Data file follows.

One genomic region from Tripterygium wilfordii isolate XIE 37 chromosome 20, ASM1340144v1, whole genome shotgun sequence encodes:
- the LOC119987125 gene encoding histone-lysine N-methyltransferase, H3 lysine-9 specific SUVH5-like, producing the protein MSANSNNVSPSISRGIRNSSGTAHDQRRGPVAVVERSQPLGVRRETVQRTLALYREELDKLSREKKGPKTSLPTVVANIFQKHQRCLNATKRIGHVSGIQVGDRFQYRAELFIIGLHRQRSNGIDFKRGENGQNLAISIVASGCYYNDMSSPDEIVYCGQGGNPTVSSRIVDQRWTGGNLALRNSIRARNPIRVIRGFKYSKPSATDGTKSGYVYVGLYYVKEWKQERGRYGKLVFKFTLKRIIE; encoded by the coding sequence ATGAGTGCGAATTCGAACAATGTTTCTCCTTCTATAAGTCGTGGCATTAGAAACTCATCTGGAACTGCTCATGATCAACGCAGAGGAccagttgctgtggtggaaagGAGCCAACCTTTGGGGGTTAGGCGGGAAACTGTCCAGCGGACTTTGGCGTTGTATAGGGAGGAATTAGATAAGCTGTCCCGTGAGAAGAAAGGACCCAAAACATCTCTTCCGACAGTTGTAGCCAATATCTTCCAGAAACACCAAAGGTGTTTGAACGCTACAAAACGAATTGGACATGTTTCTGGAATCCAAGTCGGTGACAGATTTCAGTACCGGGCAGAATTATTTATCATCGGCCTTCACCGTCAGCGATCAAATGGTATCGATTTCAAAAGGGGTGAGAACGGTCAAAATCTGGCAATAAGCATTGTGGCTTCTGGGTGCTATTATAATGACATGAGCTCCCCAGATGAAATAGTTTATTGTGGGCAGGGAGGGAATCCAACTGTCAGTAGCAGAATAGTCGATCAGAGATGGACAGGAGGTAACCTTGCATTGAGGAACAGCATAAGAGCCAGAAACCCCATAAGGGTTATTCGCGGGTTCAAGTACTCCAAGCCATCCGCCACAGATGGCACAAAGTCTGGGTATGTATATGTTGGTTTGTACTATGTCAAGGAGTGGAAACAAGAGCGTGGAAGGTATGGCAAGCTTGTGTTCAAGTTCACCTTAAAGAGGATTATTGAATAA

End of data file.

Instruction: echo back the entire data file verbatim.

One genomic region from Tripterygium wilfordii isolate XIE 37 chromosome 20, ASM1340144v1, whole genome shotgun sequence encodes:
- the LOC119987125 gene encoding histone-lysine N-methyltransferase, H3 lysine-9 specific SUVH5-like, producing the protein MSANSNNVSPSISRGIRNSSGTAHDQRRGPVAVVERSQPLGVRRETVQRTLALYREELDKLSREKKGPKTSLPTVVANIFQKHQRCLNATKRIGHVSGIQVGDRFQYRAELFIIGLHRQRSNGIDFKRGENGQNLAISIVASGCYYNDMSSPDEIVYCGQGGNPTVSSRIVDQRWTGGNLALRNSIRARNPIRVIRGFKYSKPSATDGTKSGYVYVGLYYVKEWKQERGRYGKLVFKFTLKRIIE; encoded by the coding sequence ATGAGTGCGAATTCGAACAATGTTTCTCCTTCTATAAGTCGTGGCATTAGAAACTCATCTGGAACTGCTCATGATCAACGCAGAGGAccagttgctgtggtggaaagGAGCCAACCTTTGGGGGTTAGGCGGGAAACTGTCCAGCGGACTTTGGCGTTGTATAGGGAGGAATTAGATAAGCTGTCCCGTGAGAAGAAAGGACCCAAAACATCTCTTCCGACAGTTGTAGCCAATATCTTCCAGAAACACCAAAGGTGTTTGAACGCTACAAAACGAATTGGACATGTTTCTGGAATCCAAGTCGGTGACAGATTTCAGTACCGGGCAGAATTATTTATCATCGGCCTTCACCGTCAGCGATCAAATGGTATCGATTTCAAAAGGGGTGAGAACGGTCAAAATCTGGCAATAAGCATTGTGGCTTCTGGGTGCTATTATAATGACATGAGCTCCCCAGATGAAATAGTTTATTGTGGGCAGGGAGGGAATCCAACTGTCAGTAGCAGAATAGTCGATCAGAGATGGACAGGAGGTAACCTTGCATTGAGGAACAGCATAAGAGCCAGAAACCCCATAAGGGTTATTCGCGGGTTCAAGTACTCCAAGCCATCCGCCACAGATGGCACAAAGTCTGGGTATGTATATGTTGGTTTGTACTATGTCAAGGAGTGGAAACAAGAGCGTGGAAGGTATGGCAAGCTTGTGTTCAAGTTCACCTTAAAGAGGATTATTGAATAA